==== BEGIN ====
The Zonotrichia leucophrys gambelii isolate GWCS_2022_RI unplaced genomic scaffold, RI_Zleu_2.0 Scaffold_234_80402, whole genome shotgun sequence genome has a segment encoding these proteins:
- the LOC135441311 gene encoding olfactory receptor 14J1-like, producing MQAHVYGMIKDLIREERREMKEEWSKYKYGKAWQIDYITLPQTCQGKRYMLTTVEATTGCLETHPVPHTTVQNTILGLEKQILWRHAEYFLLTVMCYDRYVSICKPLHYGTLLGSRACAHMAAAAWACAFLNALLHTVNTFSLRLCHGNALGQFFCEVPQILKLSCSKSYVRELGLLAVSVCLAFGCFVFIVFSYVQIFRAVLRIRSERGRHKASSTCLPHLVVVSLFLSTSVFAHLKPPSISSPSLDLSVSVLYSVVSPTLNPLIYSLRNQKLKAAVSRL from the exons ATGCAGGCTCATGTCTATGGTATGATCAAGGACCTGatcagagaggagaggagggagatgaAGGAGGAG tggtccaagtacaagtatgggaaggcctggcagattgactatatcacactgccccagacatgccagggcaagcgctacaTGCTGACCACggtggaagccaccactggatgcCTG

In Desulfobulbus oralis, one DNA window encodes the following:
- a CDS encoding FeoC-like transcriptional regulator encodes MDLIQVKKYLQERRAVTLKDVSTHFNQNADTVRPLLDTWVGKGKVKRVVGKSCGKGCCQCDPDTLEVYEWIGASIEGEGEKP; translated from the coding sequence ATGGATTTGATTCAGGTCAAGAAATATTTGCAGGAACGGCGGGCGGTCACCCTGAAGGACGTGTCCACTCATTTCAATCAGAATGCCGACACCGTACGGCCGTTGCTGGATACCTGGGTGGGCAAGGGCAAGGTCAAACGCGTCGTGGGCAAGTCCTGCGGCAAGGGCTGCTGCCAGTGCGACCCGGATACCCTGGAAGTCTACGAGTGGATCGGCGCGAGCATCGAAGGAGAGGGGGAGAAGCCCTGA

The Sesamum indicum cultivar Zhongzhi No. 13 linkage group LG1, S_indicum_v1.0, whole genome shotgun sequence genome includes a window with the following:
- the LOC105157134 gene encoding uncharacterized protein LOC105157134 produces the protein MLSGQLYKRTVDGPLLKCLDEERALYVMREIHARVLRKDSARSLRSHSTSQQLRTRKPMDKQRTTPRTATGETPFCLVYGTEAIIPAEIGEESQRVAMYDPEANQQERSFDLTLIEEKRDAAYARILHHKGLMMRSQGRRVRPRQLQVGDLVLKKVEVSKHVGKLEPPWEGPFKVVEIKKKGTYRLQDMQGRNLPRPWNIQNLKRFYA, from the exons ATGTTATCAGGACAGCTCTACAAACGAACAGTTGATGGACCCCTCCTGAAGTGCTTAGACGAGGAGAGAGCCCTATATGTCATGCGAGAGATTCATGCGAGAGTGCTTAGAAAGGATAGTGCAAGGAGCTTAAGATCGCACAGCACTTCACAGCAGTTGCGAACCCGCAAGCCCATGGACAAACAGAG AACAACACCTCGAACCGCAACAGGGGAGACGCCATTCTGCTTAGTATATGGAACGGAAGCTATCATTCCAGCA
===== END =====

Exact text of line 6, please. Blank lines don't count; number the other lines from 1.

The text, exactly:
- the LOC105157134 gene encoding uncharacterized protein LOC105157134 produces the protein MLSGQLYKRTVDGPLLKCLDEERALYVMREIHARVLRKDSARSLRSHSTSQQLRTRKPMDKQRTTPRTATGETPFCLVYGTEAIIPAEIGEESQRVAMYDPEANQQERSFDLTLIEEKRDAAYARILHHKGLMMRSQGRRVRPRQLQVGDLVLKKVEVSKHVGKLEPPWEGPFKVVEIKKKGTYRLQDMQGRNLPRPWNIQNLKRFYA, from the exons ATGTTATCAGGACAGCTCTACAAACGAACAGTTGATGGACCCCTCCTGAAGTGCTTAGACGAGGAGAGAGCCCTATATGTCATGCGAGAGATTCATGCGAGAGTGCTTAGAAAGGATAGTGCAAGGAGCTTAAGATCGCACAGCACTTCACAGCAGTTGCGAACCCGCAAGCCCATGGACAAACAGAG AACAACACCTCGAACCGCAACAGGGGAGACGCCATTCTGCTTAGTATATGGAACGGAAGCTATCATTCCAGCA